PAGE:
The Los Padres National Forest has been historically open to recreational target shooting except where prohibited by closure order; however, with increasing numbers of national forest users, concerns for public health and safety, resource damage to areas where the activity has been concentrated, and the documentation of numerous wildland fires that have been caused by recreational target shooting, the Los Padres National Forest intends to develop a Forest closure order based on Standard S36 in Part 3 of the forest plan. This means the Los Padres National Forest will generally be closed to recreational target shooting except where it is allowed in designated open areas and ranges. The ranges are specific sites that are managed under special-use authorizations. This is not new in southern California. The other three southern California national forests (the Angeles, the Cleveland, and the San Bernardino National Forests) have restricted recreational target shooting to designated areas. Because of its rural character, the Los Padres National Forest has not seen the need to implement this strategy until now. As the population continues to grow and recreation demand increases, I must manage shooting in a way that provides for public health and safety and protects the forest environment. Shooting associated with hunting is not affected and will continue as in the past.

    But in the decade following, the ban was not implemented. A 2016 report by Los Padres ForestWatch – a local nonprofit organization that protects the Los Padres National Forest—found nearly one hundred informal shooting sites throughout the forest. The report—Forest in the Crosshairs: The Environmental and Health Impacts of Target Shooting in the Los Padres National Forestrevealed large amounts of trash at these sites, along with dozens of trees left dead or dying from repeated shooting. Televisions, computer monitors, refrigerators, microwaves, and other household appliances were frequently used as targets, contaminating nearby soils and waterways with toxic heavy metals. The report also found numerous shooting sites within the forest near known nesting or roosting sites for the California condor, an endangered species whose recovery is especially threatened by lead poisoning from bullets. Shooting-related vandalism was also recorded at public restrooms and trailhead signs, costing tens of thousands of taxpayer dollars to repair.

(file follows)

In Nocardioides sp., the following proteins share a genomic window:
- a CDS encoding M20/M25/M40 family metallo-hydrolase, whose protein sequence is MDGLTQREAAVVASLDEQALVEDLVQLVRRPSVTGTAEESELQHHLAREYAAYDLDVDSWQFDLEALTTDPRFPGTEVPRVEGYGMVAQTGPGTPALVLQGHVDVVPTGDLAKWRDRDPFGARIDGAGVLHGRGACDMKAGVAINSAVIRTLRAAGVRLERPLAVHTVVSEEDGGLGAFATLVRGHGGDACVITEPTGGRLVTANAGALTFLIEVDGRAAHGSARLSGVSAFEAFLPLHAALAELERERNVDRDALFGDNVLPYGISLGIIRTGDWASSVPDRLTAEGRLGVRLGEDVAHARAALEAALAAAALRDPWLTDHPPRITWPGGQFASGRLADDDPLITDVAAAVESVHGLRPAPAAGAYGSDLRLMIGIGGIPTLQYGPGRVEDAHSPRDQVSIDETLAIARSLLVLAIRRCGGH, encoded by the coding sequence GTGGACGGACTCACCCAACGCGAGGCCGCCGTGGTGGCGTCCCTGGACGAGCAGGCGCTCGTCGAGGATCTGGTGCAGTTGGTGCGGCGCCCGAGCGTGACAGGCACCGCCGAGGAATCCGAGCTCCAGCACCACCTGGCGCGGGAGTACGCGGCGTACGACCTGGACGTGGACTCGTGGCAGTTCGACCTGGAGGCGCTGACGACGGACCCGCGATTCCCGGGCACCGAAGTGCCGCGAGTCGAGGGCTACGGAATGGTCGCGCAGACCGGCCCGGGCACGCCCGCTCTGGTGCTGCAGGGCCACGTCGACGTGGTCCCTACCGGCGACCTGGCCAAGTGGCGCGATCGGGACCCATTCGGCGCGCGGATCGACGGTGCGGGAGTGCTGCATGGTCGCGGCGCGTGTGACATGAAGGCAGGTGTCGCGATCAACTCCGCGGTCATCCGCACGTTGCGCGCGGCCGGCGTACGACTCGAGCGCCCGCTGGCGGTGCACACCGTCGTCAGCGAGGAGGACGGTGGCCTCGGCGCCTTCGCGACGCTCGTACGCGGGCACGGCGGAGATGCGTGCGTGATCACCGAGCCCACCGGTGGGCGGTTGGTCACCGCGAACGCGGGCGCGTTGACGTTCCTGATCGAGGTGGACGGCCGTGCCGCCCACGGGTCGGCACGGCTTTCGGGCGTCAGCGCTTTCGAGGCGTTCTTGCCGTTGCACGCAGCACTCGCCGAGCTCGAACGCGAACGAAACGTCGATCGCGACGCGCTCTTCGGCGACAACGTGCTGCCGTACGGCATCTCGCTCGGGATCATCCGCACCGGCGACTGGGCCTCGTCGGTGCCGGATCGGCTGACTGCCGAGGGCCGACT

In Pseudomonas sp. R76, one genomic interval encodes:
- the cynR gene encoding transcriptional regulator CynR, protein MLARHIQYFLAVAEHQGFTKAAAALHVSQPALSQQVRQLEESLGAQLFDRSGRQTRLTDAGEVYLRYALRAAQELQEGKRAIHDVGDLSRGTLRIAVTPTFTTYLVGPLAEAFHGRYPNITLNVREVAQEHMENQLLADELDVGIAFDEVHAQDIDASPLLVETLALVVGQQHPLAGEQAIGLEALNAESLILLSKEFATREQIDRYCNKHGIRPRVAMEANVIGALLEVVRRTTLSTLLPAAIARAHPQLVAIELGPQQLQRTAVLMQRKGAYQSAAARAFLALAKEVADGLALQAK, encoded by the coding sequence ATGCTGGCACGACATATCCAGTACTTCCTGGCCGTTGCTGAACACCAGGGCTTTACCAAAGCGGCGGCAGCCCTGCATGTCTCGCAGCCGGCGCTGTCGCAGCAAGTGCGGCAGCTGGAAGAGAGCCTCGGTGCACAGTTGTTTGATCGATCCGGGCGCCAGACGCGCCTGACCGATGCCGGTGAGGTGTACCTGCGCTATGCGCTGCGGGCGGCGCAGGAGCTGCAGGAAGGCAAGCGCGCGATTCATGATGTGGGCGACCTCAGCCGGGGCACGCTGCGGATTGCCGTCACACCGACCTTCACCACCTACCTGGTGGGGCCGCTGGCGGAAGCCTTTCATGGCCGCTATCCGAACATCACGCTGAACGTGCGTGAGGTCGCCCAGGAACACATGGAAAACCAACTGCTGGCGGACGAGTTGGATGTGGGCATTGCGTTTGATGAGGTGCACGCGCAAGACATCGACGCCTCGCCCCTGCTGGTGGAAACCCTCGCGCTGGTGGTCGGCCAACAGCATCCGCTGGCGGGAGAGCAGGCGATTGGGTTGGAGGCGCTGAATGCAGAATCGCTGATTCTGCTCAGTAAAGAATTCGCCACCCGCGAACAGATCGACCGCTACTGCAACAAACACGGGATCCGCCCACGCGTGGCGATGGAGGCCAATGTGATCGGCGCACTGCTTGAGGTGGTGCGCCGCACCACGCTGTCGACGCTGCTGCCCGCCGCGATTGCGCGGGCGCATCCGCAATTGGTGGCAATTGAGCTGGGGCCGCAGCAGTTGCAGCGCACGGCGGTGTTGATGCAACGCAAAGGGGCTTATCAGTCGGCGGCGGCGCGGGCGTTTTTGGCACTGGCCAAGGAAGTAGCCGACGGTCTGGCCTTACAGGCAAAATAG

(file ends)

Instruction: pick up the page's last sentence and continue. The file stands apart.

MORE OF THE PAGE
The Forest in the Crosshairs report also noted that target shooting has caused at least 53 wildfires in the Los Padres National Forest during the past 25 years, scorching a combined 74,478 acres of forestland according to official Forest Service data.

    The Forest Service refused to implement its own target shooting ban, and ForestWatch outlined the agency’s legal responsibilities in an October 2017 letter. When forest officials took no action, ForestWatch filed suit ten months later in August 2018. The suit – Los Padres ForestWatch v. U.S. Forest Service – was filed in U.S. District Court in Los Angeles. The lawsuit sought to require implementation of the decade-old ban, and challenged federal wildlife agencies’ continued reliance on a ban that was never implemented to ensure adequate protection of endangered species in the Forest.

    Los Padres ForestWatch is a community-supported nonprofit organization that works to protect the Los Padres National Forest and other public lands throughout California’s central coast region. Our programs safeguard wildlife, wilderness landscapes, and free-flowing rivers while promoting sustainable outdoor recreation and inspiring the next generation to become caretakers of our shared public lands.

    Earthrise Law Center is the environmental legal clinic at Lewis & Clark Law School in Portland, Oregon. Earthrise provides legal services for nonprofit conservation organizations across the country in virtually the entire spectrum of environmental and natural resources law, from protecting endangered species and ecosystems to preventing and reducing air and water pollution. Earthrise is a team of impassioned attorneys and staff working to achieve targeted environmental improvement while teaching the next generation of advocates to do the same.

    The Environmental Defense Center protects and enhances the local environment through education, advocacy, and legal action and works primarily within Santa Barbara, Ventura and San Luis Obispo counties. Since 1977, EDC has empowered community-based organizations to advance environmental protection. EDC’s focus areas include protection of the Santa Barbara Channel, ensuring clean water, preserving open space and wildlife, and addressing climate and energy.